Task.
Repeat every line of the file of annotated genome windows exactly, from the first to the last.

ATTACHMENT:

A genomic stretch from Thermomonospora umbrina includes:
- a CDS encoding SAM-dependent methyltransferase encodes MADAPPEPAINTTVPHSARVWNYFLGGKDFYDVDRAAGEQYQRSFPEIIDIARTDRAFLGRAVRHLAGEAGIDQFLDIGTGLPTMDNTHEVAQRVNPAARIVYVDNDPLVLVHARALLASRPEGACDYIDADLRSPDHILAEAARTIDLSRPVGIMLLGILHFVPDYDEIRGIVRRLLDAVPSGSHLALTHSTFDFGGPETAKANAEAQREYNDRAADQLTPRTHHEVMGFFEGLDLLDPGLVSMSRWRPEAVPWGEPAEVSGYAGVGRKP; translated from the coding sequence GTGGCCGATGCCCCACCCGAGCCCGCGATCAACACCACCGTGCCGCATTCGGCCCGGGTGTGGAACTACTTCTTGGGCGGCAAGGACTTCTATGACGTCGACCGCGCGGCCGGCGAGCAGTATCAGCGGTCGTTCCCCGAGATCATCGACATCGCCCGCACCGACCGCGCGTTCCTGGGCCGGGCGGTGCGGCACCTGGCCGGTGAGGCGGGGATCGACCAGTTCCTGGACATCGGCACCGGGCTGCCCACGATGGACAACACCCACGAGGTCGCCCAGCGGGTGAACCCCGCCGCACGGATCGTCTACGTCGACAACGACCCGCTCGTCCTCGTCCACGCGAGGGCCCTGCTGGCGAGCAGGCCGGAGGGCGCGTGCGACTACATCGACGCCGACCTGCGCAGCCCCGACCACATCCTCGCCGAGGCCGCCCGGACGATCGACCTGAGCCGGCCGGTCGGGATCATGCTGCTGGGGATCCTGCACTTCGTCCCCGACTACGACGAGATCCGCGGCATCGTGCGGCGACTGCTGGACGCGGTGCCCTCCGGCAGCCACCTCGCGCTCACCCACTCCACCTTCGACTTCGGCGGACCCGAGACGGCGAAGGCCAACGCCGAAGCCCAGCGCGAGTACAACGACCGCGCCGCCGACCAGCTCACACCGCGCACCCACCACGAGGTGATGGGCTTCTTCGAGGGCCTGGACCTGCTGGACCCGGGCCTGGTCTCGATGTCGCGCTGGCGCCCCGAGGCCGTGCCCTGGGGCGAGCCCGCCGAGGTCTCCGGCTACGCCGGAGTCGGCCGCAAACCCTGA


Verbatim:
A genomic stretch from Thermomonospora umbrina includes:
- a CDS encoding SAM-dependent methyltransferase encodes MADAPPEPAINTTVPHSARVWNYFLGGKDFYDVDRAAGEQYQRSFPEIIDIARTDRAFLGRAVRHLAGEAGIDQFLDIGTGLPTMDNTHEVAQRVNPAARIVYVDNDPLVLVHARALLASRPEGACDYIDADLRSPDHILAEAARTIDLSRPVGIMLLGILHFVPDYDEIRGIVRRLLDAVPSGSHLALTHSTFDFGGPETAKANAEAQREYNDRAADQLTPRTHHEVMGFFEGLDLLDPGLVSMSRWRPEAVPWGEPAEVSGYAGVGRKP; translated from the coding sequence GTGGCCGATGCCCCACCCGAGCCCGCGATCAACACCACCGTGCCGCATTCGGCCCGGGTGTGGAACTACTTCTTGGGCGGCAAGGACTTCTATGACGTCGACCGCGCGGCCGGCGAGCAGTATCAGCGGTCGTTCCCCGAGATCATCGACATCGCCCGCACCGACCGCGCGTTCCTGGGCCGGGCGGTGCGGCACCTGGCCGGTGAGGCGGGGATCGACCAGTTCCTGGACATCGGCACCGGGCTGCCCACGATGGACAACACCCACGAGGTCGCCCAGCGGGTGAACCCCGCCGCACGGATCGTCTACGTCGACAACGACCCGCTCGTCCTCGTCCACGCGAGGGCCCTGCTGGCGAGCAGGCCGGAGGGCGCGTGCGACTACATCGACGCCGACCTGCGCAGCCCCGACCACATCCTCGCCGAGGCCGCCCGGACGATCGACCTGAGCCGGCCGGTCGGGATCATGCTGCTGGGGATCCTGCACTTCGTCCCCGACTACGACGAGATCCGCGGCATCGTGCGGCGACTGCTGGACGCGGTGCCCTCCGGCAGCCACCTCGCGCTCACCCACTCCACCTTCGACTTCGGCGGACCCGAGACGGCGAAGGCCAACGCCGAAGCCCAGCGCGAGTACAACGACCGCGCCGCCGACCAGCTCACACCGCGCACCCACCACGAGGTGATGGGCTTCTTCGAGGGCCTGGACCTGCTGGACCCGGGCCTGGTCTCGATGTCGCGCTGGCGCCCCGAGGCCGTGCCCTGGGGCGAGCCCGCCGAGGTCTCCGGCTACGCCGGAGTCGGCCGCAAACCCTGA